Studying Worship on Seminary Campuses - About This Project
Seminaries are the academic institutions where scholars study theology, and where pastors and other leaders are formed and trained for professional ministry in the church.
They are not, strictly speaking, congregations. Yet the Christian communities at nearly every seminary choose to worship together on campus during the week, to pray and to praise and to proclaim the good news. All would affirm the central importance of worship to its communal life and task. Worship is deeply formative—spiritually, educationally, and institutionally.
Yet there is significant variety in the ways in which seminary communities worship. Some seminaries meet every day; some come together only once per week. Some encourage or expect student leadership, others emphasize the place of ordained faculty and special guest speakers. Some worship programs are directed by a pastor/scholar, either formally trained in liturgy or schooled with years of pastoral leadership; some are initiated and sustained by volunteers. Some focus on passing on an inherited liturgical tradition, others see the chapel as an experimental worship laboratory. There is nearly as much variety in seminary worship as there is in the rest of the church.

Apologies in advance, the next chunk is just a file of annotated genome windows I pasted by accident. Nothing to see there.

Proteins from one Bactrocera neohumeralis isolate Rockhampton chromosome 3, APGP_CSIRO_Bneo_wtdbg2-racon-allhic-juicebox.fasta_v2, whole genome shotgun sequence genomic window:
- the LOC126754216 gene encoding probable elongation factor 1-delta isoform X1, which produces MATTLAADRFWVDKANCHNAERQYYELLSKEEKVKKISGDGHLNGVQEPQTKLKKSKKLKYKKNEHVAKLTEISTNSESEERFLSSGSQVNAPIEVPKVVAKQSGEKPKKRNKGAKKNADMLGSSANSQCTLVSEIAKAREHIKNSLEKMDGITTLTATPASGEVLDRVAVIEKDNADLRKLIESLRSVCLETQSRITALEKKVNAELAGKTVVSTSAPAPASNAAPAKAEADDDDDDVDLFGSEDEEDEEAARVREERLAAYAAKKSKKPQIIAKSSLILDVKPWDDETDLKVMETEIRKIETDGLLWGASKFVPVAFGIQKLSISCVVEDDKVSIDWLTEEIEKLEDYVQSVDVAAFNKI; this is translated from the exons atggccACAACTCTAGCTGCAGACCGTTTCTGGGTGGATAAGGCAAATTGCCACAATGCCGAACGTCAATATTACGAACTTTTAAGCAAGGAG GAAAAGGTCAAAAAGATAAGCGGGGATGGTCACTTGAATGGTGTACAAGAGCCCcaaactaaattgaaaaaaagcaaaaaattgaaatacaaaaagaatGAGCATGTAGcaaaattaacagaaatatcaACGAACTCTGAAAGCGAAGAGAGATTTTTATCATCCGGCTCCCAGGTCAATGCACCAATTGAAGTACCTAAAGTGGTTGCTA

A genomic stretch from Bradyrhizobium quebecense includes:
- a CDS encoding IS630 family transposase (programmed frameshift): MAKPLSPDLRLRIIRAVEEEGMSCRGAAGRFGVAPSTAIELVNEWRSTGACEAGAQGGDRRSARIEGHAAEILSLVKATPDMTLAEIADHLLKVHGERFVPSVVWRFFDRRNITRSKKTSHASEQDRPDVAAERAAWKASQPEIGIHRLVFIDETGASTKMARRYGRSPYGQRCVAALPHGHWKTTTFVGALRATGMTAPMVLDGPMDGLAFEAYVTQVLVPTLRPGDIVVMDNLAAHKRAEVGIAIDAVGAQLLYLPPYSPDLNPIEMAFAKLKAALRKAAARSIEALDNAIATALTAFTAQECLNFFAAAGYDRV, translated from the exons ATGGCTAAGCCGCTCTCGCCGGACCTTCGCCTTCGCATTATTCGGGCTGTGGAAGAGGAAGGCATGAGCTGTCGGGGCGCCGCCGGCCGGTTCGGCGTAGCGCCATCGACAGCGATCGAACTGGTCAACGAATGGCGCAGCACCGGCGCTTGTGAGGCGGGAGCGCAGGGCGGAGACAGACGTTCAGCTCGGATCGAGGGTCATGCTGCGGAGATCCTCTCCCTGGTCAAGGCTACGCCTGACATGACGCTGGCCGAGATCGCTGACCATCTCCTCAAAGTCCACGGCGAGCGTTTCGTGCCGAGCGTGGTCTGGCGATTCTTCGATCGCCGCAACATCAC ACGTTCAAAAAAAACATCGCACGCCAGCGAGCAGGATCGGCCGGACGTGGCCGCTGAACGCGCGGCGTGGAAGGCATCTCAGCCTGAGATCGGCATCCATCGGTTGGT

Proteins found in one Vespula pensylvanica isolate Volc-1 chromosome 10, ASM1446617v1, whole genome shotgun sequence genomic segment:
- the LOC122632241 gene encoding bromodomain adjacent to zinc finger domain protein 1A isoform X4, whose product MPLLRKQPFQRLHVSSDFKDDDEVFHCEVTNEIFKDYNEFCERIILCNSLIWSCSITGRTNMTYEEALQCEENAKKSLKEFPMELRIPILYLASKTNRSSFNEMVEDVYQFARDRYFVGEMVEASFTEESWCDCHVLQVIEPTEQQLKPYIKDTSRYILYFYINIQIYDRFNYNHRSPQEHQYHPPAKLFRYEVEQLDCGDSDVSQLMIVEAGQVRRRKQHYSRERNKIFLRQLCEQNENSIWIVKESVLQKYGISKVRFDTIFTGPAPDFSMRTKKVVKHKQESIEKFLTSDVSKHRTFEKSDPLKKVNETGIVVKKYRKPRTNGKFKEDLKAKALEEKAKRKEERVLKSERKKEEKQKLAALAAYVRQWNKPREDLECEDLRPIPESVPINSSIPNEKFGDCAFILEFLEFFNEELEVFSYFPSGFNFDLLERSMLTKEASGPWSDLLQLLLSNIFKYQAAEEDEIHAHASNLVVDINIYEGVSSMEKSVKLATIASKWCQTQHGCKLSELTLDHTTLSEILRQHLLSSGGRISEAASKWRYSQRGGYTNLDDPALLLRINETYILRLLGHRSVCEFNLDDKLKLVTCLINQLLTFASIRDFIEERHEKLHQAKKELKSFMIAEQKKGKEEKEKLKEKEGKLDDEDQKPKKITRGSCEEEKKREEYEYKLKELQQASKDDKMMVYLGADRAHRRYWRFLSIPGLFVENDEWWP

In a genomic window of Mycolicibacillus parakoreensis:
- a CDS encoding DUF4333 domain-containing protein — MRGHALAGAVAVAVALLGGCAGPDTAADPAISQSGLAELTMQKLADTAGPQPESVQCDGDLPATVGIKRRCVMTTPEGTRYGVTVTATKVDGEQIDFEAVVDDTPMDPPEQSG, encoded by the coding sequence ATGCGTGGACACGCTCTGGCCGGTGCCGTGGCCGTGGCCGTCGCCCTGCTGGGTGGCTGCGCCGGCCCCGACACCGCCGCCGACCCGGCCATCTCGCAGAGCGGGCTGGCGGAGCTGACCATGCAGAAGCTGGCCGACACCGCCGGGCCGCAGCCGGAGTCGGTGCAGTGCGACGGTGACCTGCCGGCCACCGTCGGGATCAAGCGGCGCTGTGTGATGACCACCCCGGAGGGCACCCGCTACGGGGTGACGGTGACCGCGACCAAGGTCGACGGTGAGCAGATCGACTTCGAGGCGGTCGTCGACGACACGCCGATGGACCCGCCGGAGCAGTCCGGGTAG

Despite this variety, there has been almost no research or sustained reflection done on the character and function of seminary worship services, nor their relationship to the seminary curriculum—especially courses in preaching, worship, music, and so on. Likewise, there is little collegial conversation among seminaries and the individuals responsible for seminary worship about these services, little shared information about what happens at other schools.
Noting this situation, the Calvin Institute of Christian Worship, in partnership with the Brehm Center for Worship, Theology & the Arts at Fuller Theological Seminary in Pasadena, convened a gathering of scholars and seminary professionals in June of 2007 to begin a program of resource gathering, supportive networking, and theoretical exploration. These web pages are the first-fruits of that gathering. The information is organized according to these three distinct but overlapping areas.
While seminarians and those responsible for seminary worship may find the materials here helpful (both to peruse and perhaps to participate more deeply in ongoing research), those at work in congregational contexts may also benefit from studying how worship is taught and practiced by those who will lead the next generation of worship in our churches.